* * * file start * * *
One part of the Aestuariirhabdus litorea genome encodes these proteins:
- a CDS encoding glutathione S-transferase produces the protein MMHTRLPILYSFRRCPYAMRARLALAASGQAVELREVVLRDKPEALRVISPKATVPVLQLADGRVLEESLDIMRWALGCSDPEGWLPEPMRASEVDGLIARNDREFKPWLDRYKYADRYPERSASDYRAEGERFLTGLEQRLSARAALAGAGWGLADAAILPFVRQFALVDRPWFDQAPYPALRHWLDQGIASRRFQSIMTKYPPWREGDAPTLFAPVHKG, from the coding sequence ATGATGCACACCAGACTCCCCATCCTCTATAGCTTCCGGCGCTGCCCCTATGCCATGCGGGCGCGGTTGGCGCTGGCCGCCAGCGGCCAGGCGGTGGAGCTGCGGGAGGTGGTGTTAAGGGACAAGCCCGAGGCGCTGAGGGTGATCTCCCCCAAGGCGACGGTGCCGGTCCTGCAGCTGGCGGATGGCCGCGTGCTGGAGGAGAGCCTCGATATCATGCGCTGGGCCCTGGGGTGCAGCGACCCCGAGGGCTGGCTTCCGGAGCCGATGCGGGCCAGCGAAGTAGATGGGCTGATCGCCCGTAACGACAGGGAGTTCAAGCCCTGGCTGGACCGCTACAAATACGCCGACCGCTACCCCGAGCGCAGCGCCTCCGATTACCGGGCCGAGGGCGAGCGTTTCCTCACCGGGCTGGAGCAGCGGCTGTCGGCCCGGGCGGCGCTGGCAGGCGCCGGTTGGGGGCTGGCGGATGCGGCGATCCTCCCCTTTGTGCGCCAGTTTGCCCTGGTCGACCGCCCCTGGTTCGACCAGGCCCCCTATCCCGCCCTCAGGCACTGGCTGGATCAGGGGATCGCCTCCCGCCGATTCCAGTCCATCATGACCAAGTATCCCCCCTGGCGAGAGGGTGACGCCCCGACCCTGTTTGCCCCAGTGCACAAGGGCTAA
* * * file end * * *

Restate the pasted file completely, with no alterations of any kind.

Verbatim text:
One part of the Aestuariirhabdus litorea genome encodes these proteins:
- a CDS encoding glutathione S-transferase produces the protein MMHTRLPILYSFRRCPYAMRARLALAASGQAVELREVVLRDKPEALRVISPKATVPVLQLADGRVLEESLDIMRWALGCSDPEGWLPEPMRASEVDGLIARNDREFKPWLDRYKYADRYPERSASDYRAEGERFLTGLEQRLSARAALAGAGWGLADAAILPFVRQFALVDRPWFDQAPYPALRHWLDQGIASRRFQSIMTKYPPWREGDAPTLFAPVHKG, from the coding sequence ATGATGCACACCAGACTCCCCATCCTCTATAGCTTCCGGCGCTGCCCCTATGCCATGCGGGCGCGGTTGGCGCTGGCCGCCAGCGGCCAGGCGGTGGAGCTGCGGGAGGTGGTGTTAAGGGACAAGCCCGAGGCGCTGAGGGTGATCTCCCCCAAGGCGACGGTGCCGGTCCTGCAGCTGGCGGATGGCCGCGTGCTGGAGGAGAGCCTCGATATCATGCGCTGGGCCCTGGGGTGCAGCGACCCCGAGGGCTGGCTTCCGGAGCCGATGCGGGCCAGCGAAGTAGATGGGCTGATCGCCCGTAACGACAGGGAGTTCAAGCCCTGGCTGGACCGCTACAAATACGCCGACCGCTACCCCGAGCGCAGCGCCTCCGATTACCGGGCCGAGGGCGAGCGTTTCCTCACCGGGCTGGAGCAGCGGCTGTCGGCCCGGGCGGCGCTGGCAGGCGCCGGTTGGGGGCTGGCGGATGCGGCGATCCTCCCCTTTGTGCGCCAGTTTGCCCTGGTCGACCGCCCCTGGTTCGACCAGGCCCCCTATCCCGCCCTCAGGCACTGGCTGGATCAGGGGATCGCCTCCCGCCGATTCCAGTCCATCATGACCAAGTATCCCCCCTGGCGAGAGGGTGACGCCCCGACCCTGTTTGCCCCAGTGCACAAGGGCTAA